PSB celebrates its half century with a speaker that harks back to its early days. EdSelley finds the results thoroughly modern. Read our PSB PASSIF 50 Review.
Trading for half a century is no mean feat in any product category but in the world of hi-fi where some companies have the lifespan of a mayfly, it’s a notable achievement. Not only has PSB reached the 50-year mark, it has done so with owner and founder Paul Barton at the helm throughout. To celebrate, Barton has released the Passif 50; a speaker that borrows design thinking from the Seventies, but mixes it with many far more modern attributes.
|PSB Passif 50
|2-way standmount loudspeaker
|280 x660 x254mm
|• 25mm titanium dome tweeter • 165mm paper cone mid/bass driver • 203mm passive bass radiator • Quoted sensitivity: 89dB/1W/1m (6ohm)
|Sevenoaks Sound & Vision
|psbspeakers.com sevenoakssound andvision.co.uk
For accuracy or pedantry purposes, the Passif 50 is based on the Passif II, which did not appear until 1974 but is historically important as it represented the first collaboration between Barton and Floyd Toole of the National Research Council of Canada – a government body and thinktank that has helped the Canadian businesses. The Passif 50 copies the most important feature of the Passif II, which is the use of a passive radiator in place of a more conventional bass port.
This is 203mm across and the largest ‘driver’ on the front panel. It’s materially identical to the 165mm powered driver above it, being made of treated paper, and it has a cast aluminium basket and filleted rubber surround, but there is no voicecoil or magnet. The 165mm driver does have them, however, and is partnered with a 25mm titanium dome tweeter. This is now ‘handed’ so there are specific left and right speakers, which was not the case with the original model. Something else very modern is the handover for the speaker: a relatively low 1.8kHz.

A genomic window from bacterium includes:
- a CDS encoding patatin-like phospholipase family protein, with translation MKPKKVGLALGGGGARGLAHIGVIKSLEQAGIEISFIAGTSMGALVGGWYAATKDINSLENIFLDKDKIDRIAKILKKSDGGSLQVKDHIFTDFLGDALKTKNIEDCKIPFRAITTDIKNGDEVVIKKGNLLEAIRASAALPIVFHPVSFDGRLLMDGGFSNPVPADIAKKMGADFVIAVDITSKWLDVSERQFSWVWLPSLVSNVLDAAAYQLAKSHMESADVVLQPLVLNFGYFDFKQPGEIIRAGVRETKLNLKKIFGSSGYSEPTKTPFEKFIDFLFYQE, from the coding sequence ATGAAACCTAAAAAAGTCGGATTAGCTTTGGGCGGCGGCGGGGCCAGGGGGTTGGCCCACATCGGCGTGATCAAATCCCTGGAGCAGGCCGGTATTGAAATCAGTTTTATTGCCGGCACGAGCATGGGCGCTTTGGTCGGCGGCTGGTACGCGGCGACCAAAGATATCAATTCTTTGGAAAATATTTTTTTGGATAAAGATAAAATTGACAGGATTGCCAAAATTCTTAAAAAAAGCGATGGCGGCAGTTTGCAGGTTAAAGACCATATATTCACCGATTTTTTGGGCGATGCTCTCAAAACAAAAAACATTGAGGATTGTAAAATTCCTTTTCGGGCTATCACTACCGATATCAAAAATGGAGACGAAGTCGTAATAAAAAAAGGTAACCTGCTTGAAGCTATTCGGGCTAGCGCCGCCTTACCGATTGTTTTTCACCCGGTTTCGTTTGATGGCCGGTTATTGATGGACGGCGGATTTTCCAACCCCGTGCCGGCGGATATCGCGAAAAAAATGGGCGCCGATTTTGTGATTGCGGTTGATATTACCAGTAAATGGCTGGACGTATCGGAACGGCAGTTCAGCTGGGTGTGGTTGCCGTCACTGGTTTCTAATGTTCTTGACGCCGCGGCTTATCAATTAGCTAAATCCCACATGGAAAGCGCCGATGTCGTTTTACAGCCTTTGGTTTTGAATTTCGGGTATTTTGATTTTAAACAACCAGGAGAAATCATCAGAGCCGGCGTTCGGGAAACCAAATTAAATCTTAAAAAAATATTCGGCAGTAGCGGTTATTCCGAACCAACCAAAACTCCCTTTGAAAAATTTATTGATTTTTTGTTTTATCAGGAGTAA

The use of the radiator means that the cabinet is sealed, making it extremely placement-friendly in practise with little or no response to boundaries at all. The retro styling is helpful here too, because it allows the radiator to be of greater size than the powered drivers. This is in turn beneficial to the sensitivity, a fairly easy-going 89dB/W. This is a fairly large cabinet, but not an especially hard-hitting design, with the low frequency roll-off given as 50Hz, albeit at a very rigorous +/- 3dB. This means it faces a degree of competition from notionally smaller rivals.
At times the PSB feels behaviourally closer to a modern than a retro design
The cabinet itself makes use of all the tricks of the trade that PSB has learned in the ensuing 50 years. It follows the company’s contemporary methods in terms of materials and adhesives as well as internal bracing. The result feels extremely robust and usefully inert. The unusual dimensions – the 660mm height is stubby for a floorstander, but hefty for a standmount – means that PSB has taken the sensible decision of supplying the Passif 50 with short stands that not only raise the cabinet to a more conventional height, but lean it back slightly to help with time alignment.
The appearance of the Passif 50 is bound to divide opinion. The bulk of retro components we’ve seen over the last 18 months have been taking products that were released a little more recently as their starting point. The Passif 50 feels older – more Sixties than Seventies- but it grows on me during my time testing it. It’s a subtle design, but details like the vintage badging and the PSB logo pull tabs on the grilles all look and feel superb. The walnut veneer is unobtrusive, but attractive and I like the heavy fabric grilles too, although so do my cats who usually have no interest in going near speakers.
Connecting the PSB up to a Cyrus Classic AMP (HFC 496) and Chord Electronics Qutest (HFC 436) generates a slightly unexpected result that takes a little time to unpick and fully understand. The performance isn’t bad – far from it -but there’s a disconnect between how the Passif 50 looks and performs that takes a little time to come to terms with. This is mostly because you look at it and assume that it’ll sound similar to its appearance: big and spacious, but coloured and soft.